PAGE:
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I made my first timelapse lastnight with a 6D and a Canon 17-40mmL. I made it on the outskirts of a city where the light pollution is pretty bad. I was reasonably surprised with the results. I did not expect to see the milky way.

First Astro Time Lapse

I really enjoyed it and I am now considering a better lens for the job. I know the f/4 on my lens is not great. The Samyang / Rokkinon 24mm f/1.4 seems to be highly rated as the best or one of the best astro lenses available. However, it is quite a lot of money to drop on a lens fit for only this purpose.

How much of an improvement would this lens make over my 17-40mmL, would it be worth the upgrade?

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There is a HUGE difference. The 17-40 is good for northern lights, moon-illuminated landscape and such where but it will struggle a bit with noise in other "darker" situations. The Samyang 24mm is very, very fast and quite sharp even wide open if you get a good copy...(BUT NOT VERY WIDE, which is why many night photog specialists usually also have an ultra-wide ~ f2.8 as well)

Here are my personal experiences:

I owned the Canon 17-40mm L and now have the new Canon 16-35 mm L. Both capable lenses and usable at night and I also use the 6D. I recently purchased the Samyang 24mm f1/4 however and I was floored how much light it can suck in. I actually overexposed a number of northern lights shots because they were simply too bright and so I had to shorten exposure and lower ISO significantly which I guess is a good thing but there is a learning curve. The secret is; because of the shorter exposure on the 24mm (stars travel less across the sky), I've ended up shooting a number of panoramas both horizontally and vertically and it seems to work quite well so I am beginning to use this lens at night almost exclusively. Definitely a special purpose lens but there are other uses even if you already have an ultra wide. I found I love the ways this lens draws and it's colour rendering which produces images that have a completely different feel from the Canon lens. The bokeh is also quite amazing and silky smooth which opens up some artistic possibilities close up and for portraits. This was a surprise to me because I didn't expect it to be that good in these situations. This however this brings up a problem because the Canon version is not chipped and therefore there is no focus confirm which for hand-held shooting, up close and portraits if pretty essential for me. I am considering adding on an aftermarket chip. If versatility is important to you you could consider the new, albeit more expensive, Sigma 24 mm f1/4 which does have autofocus.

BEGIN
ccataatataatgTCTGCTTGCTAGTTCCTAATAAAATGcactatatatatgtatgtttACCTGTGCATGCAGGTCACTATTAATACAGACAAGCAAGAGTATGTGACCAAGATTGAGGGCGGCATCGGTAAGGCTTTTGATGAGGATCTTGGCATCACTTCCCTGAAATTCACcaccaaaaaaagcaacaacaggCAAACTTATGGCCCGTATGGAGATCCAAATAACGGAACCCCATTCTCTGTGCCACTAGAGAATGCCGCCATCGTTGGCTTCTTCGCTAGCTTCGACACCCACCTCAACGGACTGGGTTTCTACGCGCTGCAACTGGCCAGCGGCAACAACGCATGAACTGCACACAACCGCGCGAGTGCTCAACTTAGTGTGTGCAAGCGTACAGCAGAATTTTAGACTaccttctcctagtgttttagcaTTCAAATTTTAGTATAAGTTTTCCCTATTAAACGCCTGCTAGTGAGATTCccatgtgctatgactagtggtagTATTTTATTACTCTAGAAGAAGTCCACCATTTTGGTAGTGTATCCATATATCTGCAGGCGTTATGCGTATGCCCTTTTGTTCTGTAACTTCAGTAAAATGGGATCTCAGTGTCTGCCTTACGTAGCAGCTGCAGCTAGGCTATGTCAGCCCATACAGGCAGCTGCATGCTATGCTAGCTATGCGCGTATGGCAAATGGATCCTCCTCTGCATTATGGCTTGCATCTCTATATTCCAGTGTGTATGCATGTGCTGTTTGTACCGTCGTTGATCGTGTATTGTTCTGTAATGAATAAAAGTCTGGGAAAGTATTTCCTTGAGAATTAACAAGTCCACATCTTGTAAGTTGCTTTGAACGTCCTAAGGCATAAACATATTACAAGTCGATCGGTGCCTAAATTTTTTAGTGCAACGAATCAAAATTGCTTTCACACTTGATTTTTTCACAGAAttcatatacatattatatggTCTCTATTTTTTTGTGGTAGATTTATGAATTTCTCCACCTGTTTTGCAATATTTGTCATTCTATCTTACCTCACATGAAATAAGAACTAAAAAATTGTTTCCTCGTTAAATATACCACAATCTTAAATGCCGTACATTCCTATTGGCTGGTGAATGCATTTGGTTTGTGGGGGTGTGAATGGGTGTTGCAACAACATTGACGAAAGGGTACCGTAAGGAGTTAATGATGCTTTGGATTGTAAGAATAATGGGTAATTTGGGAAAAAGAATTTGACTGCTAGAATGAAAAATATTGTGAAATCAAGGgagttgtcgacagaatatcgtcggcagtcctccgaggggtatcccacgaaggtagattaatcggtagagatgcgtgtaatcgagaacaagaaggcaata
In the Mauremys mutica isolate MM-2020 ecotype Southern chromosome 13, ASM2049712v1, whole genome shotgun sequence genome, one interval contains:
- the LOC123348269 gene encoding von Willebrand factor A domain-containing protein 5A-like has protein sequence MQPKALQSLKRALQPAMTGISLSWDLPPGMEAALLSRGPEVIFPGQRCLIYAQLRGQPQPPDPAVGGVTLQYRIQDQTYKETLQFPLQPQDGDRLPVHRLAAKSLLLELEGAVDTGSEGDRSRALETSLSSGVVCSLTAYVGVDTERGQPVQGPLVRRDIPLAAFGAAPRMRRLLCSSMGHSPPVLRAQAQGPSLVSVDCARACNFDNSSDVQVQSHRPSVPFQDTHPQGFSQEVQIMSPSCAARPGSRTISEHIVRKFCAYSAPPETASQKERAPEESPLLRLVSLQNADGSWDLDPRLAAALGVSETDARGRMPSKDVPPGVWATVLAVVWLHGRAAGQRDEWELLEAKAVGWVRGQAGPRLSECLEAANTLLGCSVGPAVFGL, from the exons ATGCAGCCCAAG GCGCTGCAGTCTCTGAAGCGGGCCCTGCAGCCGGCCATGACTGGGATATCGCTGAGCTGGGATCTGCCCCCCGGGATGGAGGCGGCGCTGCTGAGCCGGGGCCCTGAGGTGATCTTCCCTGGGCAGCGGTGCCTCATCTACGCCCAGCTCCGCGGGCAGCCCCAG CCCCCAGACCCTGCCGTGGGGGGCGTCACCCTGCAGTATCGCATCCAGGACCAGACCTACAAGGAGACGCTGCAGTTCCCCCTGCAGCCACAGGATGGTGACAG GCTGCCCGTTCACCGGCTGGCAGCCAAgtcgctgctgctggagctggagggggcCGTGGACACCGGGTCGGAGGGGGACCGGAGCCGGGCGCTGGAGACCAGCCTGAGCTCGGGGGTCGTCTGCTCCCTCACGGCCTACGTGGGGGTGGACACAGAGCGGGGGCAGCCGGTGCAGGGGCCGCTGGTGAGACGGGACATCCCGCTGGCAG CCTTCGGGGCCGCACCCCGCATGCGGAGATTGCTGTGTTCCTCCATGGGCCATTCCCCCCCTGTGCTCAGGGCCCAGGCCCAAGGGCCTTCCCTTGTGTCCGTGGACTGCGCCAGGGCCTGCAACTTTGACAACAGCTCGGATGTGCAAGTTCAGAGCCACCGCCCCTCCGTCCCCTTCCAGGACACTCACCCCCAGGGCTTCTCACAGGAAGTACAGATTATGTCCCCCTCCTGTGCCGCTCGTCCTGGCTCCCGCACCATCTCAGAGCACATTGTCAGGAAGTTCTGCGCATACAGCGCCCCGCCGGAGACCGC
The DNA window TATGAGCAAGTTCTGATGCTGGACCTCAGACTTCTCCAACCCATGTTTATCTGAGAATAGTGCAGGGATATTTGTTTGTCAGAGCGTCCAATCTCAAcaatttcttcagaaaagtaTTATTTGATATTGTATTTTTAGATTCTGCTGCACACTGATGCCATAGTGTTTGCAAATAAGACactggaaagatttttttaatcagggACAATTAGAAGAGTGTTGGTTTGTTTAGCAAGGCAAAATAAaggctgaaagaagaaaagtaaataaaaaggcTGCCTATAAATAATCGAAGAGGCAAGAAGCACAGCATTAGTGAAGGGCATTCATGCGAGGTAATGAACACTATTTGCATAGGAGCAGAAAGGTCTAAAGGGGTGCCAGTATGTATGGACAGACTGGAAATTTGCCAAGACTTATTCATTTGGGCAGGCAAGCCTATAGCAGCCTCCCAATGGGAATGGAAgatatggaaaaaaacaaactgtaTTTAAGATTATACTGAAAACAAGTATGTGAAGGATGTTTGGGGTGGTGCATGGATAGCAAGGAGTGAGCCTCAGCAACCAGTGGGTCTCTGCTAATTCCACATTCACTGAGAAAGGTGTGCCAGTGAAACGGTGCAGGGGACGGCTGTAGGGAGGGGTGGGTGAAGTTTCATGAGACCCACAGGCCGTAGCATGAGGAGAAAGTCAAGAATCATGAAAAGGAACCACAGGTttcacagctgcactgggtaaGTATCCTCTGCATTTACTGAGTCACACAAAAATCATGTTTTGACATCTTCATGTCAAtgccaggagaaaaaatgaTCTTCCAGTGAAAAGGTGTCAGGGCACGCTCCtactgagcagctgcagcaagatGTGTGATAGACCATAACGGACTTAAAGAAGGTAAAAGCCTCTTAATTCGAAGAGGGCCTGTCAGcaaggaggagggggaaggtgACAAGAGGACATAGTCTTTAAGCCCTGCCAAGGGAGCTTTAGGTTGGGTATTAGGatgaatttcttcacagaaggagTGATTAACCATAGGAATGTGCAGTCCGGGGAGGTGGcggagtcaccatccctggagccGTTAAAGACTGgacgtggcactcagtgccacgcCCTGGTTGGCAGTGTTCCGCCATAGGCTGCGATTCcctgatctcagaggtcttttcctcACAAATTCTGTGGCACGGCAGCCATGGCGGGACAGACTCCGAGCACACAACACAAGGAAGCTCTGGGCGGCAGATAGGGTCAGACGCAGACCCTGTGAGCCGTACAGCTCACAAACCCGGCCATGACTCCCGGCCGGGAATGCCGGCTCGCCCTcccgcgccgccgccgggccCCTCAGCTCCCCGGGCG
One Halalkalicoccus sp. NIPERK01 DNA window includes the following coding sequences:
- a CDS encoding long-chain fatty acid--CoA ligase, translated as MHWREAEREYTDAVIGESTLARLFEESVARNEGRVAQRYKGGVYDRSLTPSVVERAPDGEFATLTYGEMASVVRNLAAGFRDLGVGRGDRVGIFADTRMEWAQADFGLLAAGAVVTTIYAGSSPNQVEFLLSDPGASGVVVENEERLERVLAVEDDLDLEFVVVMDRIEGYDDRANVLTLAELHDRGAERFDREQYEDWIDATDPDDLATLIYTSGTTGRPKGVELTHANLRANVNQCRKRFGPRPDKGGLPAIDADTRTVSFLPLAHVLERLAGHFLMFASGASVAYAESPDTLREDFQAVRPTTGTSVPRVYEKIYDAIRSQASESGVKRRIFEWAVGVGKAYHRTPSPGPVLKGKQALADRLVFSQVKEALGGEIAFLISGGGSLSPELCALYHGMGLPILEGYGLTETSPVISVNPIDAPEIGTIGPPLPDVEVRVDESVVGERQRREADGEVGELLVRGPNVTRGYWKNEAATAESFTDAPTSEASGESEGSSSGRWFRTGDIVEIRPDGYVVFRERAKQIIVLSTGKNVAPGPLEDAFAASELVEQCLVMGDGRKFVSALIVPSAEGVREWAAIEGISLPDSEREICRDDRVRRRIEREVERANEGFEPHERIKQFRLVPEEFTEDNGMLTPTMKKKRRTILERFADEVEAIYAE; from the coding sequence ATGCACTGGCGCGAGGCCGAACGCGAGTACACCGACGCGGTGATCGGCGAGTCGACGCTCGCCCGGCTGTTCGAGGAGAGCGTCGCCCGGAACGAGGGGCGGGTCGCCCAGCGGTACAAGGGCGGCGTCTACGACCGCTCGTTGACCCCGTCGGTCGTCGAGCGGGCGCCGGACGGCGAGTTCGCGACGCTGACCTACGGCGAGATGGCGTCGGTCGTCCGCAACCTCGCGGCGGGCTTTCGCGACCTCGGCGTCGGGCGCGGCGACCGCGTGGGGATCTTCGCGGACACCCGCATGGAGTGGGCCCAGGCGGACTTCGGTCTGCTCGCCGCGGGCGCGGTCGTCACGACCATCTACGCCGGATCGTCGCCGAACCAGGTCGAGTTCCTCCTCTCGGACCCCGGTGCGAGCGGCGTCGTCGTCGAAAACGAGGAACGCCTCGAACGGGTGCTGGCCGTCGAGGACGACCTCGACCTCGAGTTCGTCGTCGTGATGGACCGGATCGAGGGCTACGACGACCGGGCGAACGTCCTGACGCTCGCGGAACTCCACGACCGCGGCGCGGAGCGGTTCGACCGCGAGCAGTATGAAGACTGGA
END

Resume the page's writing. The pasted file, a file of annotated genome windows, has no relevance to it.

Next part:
A vertical panorama taken with the Samyang 24mm f1/4 @ f1.4, 22 seconds enter image description here

  • Thankyou for your answer. HUGE sounds good. It's just a shame I can't see two images compared ... so then I will know. I think the Samyang for £350 is a definite possibility. Versatility isn't really required. I want one exclusively for nighttime landscapes and milky way. – DrLazer Aug 13 '15 at 14:30
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    You can find many comparisons online but because post processing is involved, often heavy, side by side becomes a moot point. You will have less noise and brighter stars less coma, more corner sharpness. I may post an image in my answer. – Jakub Sisak GeoGraphics Aug 13 '15 at 14:48
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F/1.4 vs, f/4 is three full stops. That means the f/1.4 lens allows eight times the amount of light through the lens than the f/4 lens does! This means you can shoot at lower ISO or for shorter shutter times or both. It means at the same ISO and shutter times, with the f/1.4 lens you can capture night sky objects 1/8 the brightness of what you can capture with an f/4 lens.

With this pair you are also looking at the better image quality typically found when comparing a prime lens to a zoom lens. Less distortion, vignetting, and coma.

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